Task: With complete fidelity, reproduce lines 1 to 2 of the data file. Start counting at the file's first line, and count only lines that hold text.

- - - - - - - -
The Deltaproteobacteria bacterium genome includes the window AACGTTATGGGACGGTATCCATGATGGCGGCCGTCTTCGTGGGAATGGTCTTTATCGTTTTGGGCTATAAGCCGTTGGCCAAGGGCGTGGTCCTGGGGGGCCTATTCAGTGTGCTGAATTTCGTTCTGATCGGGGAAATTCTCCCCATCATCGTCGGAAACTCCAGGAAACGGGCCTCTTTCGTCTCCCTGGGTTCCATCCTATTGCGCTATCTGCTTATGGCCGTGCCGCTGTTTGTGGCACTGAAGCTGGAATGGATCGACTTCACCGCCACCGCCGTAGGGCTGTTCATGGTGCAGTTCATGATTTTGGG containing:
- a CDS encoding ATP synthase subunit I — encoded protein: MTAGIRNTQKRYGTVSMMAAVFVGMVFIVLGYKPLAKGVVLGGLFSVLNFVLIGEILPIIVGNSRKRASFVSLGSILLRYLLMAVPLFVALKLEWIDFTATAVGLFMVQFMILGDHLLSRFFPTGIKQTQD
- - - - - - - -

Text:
The Deltaproteobacteria bacterium genome includes the window AACGTTATGGGACGGTATCCATGATGGCGGCCGTCTTCGTGGGAATGGTCTTTATCGTTTTGGGCTATAAGCCGTTGGCCAAGGGCGTGGTCCTGGGGGGCCTATTCAGTGTGCTGAATTTCGTTCTGATCGGGGAAATTCTCCCCATCATCGTCGGAAACTCCAGGAAACGGGCCTCTTTCGTCTCCCTGGGTTCCATCCTATTGCGCTATCTGCTTATGGCCGTGCCGCTGTTTGTGGCACTGAAGCTGGAATGGATCGACTTCACCGCCACCGCCGTAGGGCTGTTCATGGTGCAGTTCATGATTTTGGG containing:
- a CDS encoding ATP synthase subunit I — encoded protein: MTAGIRNTQKRYGTVSMMAAVFVGMVFIVLGYKPLAKGVVLGGLFSVLNFVLIGEILPIIVGNSRKRASFVSLGSILLRYLLMAVPLFVALKLEWIDFTATAVGLFMVQFMILGDHLLSRFFPTGIKQTQD